The Hardcore Blues
- Monday, September 12, 2005
It's only a matter of days before the lease on the legendary New York club CBGB's expires, and the building owners won't renew it. They don't care that the Ramones, Television, Mink DeVille, and a host of riotous punk bands once graced the stage of the self-proclaimed Home of Underground Rock on the seedy corner of Bowery and Bleecker in lower Manhattan.
Swedish rock foursome Blindside doesn't care either. They just want to go home.
The band just ended a month-long stint of shows supporting their most recent release, The Great Depression (DRT Entertainment), and today's gig at CBGB's is a one-off appearance they're doing "for fun." It wasn't promoted. It wasn't on their website. There was very little information about it.
It's not surprising then that I have a hard time finding them at the hole-in-the-wall facility. (CBGB's really is a hole in the wall.) There are countless posters and poster remains covering the walls and ceiling. Lighting is poor. Uneven floors make you trip. The stage looks as though it's about to collapse. There are nondescript, growling hardcore bands opening for Blindside. I really don't see the allure of the place.
Lori, the band's tour manager, knows little of their whereabouts. She finds her way backstage and checks the bathroom to no avail. To make matters worse, her cell phone battery just died, and there's no way for her to get in touch with the guys. She's visibly nervous and advises we go outside. Finally we spot them.
All four band members are standing on the corner opposite CBGB's. I had actually passed right by them on my way to the venue but failed to recognize them. It must have been the hats or the fact they were all on cell phones and had messenger bags strapped to their backs. They looked as though they were waiting to be picked up for the airport. Not too far from the truth, considering their plane back to Sweden leaves the day after.
We go to a nearby coffee shop, where we talk about why the day's show is the last thing on their minds.
"It's mostly my wife," says vocalist Christian Lindskog who, prior to the interview, was filling his wife in about the day's events. "[It's] just everyday stuff to catch up. When you talk like that every day, you almost run out of subjects to talk about."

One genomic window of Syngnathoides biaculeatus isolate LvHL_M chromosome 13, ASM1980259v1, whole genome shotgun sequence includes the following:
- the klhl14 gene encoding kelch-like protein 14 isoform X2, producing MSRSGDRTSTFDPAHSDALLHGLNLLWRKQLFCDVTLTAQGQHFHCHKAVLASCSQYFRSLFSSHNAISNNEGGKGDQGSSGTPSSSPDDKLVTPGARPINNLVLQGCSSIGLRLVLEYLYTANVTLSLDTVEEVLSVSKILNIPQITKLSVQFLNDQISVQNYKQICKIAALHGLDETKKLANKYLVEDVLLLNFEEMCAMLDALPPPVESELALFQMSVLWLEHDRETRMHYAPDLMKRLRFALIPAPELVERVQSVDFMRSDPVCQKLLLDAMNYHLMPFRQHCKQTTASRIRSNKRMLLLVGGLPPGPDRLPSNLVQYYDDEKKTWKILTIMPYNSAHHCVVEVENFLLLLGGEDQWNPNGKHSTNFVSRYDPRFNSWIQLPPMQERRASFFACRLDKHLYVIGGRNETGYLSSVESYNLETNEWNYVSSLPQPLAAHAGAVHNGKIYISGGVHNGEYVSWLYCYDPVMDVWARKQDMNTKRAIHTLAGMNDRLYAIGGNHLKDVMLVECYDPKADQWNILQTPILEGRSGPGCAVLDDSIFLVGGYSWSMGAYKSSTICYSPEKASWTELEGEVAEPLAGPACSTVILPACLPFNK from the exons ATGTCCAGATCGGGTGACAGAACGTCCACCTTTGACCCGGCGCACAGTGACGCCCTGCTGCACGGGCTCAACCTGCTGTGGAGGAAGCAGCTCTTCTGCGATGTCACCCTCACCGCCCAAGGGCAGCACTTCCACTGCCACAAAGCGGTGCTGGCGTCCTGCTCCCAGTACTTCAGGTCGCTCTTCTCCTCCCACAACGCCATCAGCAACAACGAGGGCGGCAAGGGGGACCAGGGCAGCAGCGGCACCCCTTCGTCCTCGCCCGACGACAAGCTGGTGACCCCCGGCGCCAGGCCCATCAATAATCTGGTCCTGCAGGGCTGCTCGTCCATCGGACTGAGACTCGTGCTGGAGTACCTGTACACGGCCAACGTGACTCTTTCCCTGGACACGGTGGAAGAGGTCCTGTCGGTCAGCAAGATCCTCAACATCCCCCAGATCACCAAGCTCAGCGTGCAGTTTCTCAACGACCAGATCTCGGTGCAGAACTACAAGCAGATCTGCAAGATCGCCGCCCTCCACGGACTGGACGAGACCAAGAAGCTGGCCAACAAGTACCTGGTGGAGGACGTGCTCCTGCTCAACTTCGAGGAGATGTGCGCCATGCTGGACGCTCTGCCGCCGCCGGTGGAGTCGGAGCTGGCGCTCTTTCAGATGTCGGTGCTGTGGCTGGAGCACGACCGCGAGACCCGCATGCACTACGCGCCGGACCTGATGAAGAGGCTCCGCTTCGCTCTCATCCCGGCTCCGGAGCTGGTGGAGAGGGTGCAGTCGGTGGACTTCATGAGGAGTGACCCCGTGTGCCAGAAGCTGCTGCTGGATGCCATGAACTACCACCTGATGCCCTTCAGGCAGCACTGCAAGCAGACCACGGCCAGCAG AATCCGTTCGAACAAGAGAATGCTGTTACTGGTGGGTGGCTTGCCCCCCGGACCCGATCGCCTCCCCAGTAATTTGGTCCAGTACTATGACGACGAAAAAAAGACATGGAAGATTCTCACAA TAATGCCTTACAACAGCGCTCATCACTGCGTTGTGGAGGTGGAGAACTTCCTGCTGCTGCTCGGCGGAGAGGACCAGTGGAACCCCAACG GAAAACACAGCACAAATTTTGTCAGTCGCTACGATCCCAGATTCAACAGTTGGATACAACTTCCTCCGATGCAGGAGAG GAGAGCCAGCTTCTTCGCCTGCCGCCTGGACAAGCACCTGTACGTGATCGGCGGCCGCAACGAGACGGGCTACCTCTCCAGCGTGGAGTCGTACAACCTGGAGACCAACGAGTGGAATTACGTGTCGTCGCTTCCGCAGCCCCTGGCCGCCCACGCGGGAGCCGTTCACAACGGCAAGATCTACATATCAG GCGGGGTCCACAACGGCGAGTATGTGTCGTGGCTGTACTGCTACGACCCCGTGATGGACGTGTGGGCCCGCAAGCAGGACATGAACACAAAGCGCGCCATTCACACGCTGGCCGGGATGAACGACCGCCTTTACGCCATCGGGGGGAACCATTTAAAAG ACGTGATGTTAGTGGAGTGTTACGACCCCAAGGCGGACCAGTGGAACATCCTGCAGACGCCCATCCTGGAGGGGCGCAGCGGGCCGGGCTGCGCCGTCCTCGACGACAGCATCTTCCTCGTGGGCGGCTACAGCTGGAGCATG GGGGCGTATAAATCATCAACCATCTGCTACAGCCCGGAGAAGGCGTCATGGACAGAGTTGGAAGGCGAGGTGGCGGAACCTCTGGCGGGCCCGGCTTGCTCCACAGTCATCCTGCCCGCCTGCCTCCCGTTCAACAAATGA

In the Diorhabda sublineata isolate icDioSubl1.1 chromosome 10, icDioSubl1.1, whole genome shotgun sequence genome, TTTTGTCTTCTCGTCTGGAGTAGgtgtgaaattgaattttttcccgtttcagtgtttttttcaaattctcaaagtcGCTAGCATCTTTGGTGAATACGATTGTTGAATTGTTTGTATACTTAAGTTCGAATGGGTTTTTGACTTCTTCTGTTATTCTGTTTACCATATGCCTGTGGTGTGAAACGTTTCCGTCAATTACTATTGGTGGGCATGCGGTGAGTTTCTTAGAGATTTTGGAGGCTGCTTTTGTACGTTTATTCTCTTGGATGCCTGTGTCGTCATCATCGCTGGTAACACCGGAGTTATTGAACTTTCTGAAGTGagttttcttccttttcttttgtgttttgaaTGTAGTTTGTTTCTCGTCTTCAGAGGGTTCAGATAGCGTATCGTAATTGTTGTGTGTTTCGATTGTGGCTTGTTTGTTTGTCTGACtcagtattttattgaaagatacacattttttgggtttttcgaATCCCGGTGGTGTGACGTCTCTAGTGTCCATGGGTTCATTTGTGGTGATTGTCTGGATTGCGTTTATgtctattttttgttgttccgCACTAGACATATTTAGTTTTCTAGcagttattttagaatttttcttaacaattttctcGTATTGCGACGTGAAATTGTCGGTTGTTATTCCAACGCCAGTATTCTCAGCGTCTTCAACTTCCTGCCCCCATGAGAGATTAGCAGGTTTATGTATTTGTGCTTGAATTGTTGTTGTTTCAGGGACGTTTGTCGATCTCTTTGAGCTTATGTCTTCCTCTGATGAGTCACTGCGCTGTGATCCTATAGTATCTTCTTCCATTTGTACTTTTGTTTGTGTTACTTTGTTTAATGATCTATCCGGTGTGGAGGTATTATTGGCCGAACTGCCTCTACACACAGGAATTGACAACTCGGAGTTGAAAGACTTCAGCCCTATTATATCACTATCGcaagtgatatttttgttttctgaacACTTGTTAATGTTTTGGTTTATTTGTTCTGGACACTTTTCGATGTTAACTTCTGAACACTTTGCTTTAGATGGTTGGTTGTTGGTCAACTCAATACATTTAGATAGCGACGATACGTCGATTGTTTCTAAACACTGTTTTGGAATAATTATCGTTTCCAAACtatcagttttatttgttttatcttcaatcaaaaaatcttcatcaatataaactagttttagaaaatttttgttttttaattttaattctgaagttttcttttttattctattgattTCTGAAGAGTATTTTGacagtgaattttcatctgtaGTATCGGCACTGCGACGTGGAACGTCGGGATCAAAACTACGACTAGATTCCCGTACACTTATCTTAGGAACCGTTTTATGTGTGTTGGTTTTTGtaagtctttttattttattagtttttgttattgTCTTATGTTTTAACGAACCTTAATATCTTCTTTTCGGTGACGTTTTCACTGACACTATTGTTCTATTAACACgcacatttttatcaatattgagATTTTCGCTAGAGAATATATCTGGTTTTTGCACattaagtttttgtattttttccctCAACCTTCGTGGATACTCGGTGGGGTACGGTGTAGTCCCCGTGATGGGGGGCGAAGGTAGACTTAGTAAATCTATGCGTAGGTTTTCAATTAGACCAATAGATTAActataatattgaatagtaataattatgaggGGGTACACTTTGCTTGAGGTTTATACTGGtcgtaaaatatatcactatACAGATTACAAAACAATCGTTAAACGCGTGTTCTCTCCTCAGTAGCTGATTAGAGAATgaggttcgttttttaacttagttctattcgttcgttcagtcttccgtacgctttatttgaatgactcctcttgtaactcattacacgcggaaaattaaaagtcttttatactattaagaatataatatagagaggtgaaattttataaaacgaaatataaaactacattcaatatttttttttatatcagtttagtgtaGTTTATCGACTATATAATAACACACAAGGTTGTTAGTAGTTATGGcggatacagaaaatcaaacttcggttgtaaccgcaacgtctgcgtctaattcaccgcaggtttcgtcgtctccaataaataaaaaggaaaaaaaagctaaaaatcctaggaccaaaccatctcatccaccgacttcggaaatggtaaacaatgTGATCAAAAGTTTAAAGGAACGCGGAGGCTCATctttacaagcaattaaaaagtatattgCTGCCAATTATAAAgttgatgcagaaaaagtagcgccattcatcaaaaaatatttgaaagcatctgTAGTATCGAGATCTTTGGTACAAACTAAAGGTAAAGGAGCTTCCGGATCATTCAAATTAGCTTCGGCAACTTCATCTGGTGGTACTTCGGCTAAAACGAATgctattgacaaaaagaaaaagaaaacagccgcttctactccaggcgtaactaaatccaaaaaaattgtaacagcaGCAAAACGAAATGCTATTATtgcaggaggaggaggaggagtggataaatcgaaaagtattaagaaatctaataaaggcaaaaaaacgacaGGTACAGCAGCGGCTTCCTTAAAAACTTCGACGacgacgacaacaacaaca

Drummer Marcus Dahlstrom is a bit more jaded about catching up with his loved one.
"I'm sick of talking on the phone. I just want to hang out with my wife. After a while it gets pointless, not because you don't have anything to say, but because you just want to be with her."
It's not the quartet's choice, and they hate it with a passion, but it's something their wives, friends, and relatives are willing to deal with when considering the big picture.
"My wife sees that we're not pursuing the rock 'n' roll dream anymore," says Lindskog. "She sees that it's about something greater. That's what prepared her to make this sacrifice. We do bring our loved ones on tour whenever we can."
Formed in 1994 in Stockholm, Sweden, Blindside is quite an atypical group considering they come from the land of girl-fronted pop, the same country that gave us ABBA, Ace of Base, and The Cardigans.
The quintessential hardcore frontman, Lindskog, is a lanky, towering, six-foot-plus mouthpiece who can transform his prayerful, meditative coos into guttural, blood-curdling shrieks in the same breath. Guitarist Simon Grenehed, on the other hand, is nothing like his pensive interview persona. He manages to squeeze indescribable squeals out of his six-stringed instrument, all the while gyrating and doing air kicks onstage. By the time the multi-tempoed, offbeat rhythm section provided by Dahlstrom and bassist Tomas Naslund kicks in, you have a group that transcends the more conventional stateside fare.
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